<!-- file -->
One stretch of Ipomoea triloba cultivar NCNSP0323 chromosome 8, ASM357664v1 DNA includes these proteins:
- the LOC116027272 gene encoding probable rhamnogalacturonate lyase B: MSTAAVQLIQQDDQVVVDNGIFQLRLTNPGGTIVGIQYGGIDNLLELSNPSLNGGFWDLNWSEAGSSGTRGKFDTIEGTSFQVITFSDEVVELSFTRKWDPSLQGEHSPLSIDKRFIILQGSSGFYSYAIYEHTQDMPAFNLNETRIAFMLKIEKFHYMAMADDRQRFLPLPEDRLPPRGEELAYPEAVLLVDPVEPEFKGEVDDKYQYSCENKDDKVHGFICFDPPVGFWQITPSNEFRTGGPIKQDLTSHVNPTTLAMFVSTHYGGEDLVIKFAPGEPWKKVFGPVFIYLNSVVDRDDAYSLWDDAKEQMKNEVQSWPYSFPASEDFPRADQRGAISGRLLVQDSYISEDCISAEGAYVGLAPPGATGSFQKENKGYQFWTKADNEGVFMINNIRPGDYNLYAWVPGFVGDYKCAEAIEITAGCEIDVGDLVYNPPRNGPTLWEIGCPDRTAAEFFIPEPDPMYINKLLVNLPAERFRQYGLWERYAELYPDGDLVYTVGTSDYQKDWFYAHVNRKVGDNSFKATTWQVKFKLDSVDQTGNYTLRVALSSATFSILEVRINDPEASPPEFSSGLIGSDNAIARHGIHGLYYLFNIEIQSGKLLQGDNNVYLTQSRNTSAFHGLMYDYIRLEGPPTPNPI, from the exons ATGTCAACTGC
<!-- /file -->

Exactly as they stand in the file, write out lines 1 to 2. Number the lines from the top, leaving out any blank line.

One stretch of Ipomoea triloba cultivar NCNSP0323 chromosome 8, ASM357664v1 DNA includes these proteins:
- the LOC116027272 gene encoding probable rhamnogalacturonate lyase B: MSTAAVQLIQQDDQVVVDNGIFQLRLTNPGGTIVGIQYGGIDNLLELSNPSLNGGFWDLNWSEAGSSGTRGKFDTIEGTSFQVITFSDEVVELSFTRKWDPSLQGEHSPLSIDKRFIILQGSSGFYSYAIYEHTQDMPAFNLNETRIAFMLKIEKFHYMAMADDRQRFLPLPEDRLPPRGEELAYPEAVLLVDPVEPEFKGEVDDKYQYSCENKDDKVHGFICFDPPVGFWQITPSNEFRTGGPIKQDLTSHVNPTTLAMFVSTHYGGEDLVIKFAPGEPWKKVFGPVFIYLNSVVDRDDAYSLWDDAKEQMKNEVQSWPYSFPASEDFPRADQRGAISGRLLVQDSYISEDCISAEGAYVGLAPPGATGSFQKENKGYQFWTKADNEGVFMINNIRPGDYNLYAWVPGFVGDYKCAEAIEITAGCEIDVGDLVYNPPRNGPTLWEIGCPDRTAAEFFIPEPDPMYINKLLVNLPAERFRQYGLWERYAELYPDGDLVYTVGTSDYQKDWFYAHVNRKVGDNSFKATTWQVKFKLDSVDQTGNYTLRVALSSATFSILEVRINDPEASPPEFSSGLIGSDNAIARHGIHGLYYLFNIEIQSGKLLQGDNNVYLTQSRNTSAFHGLMYDYIRLEGPPTPNPI, from the exons ATGTCAACTGC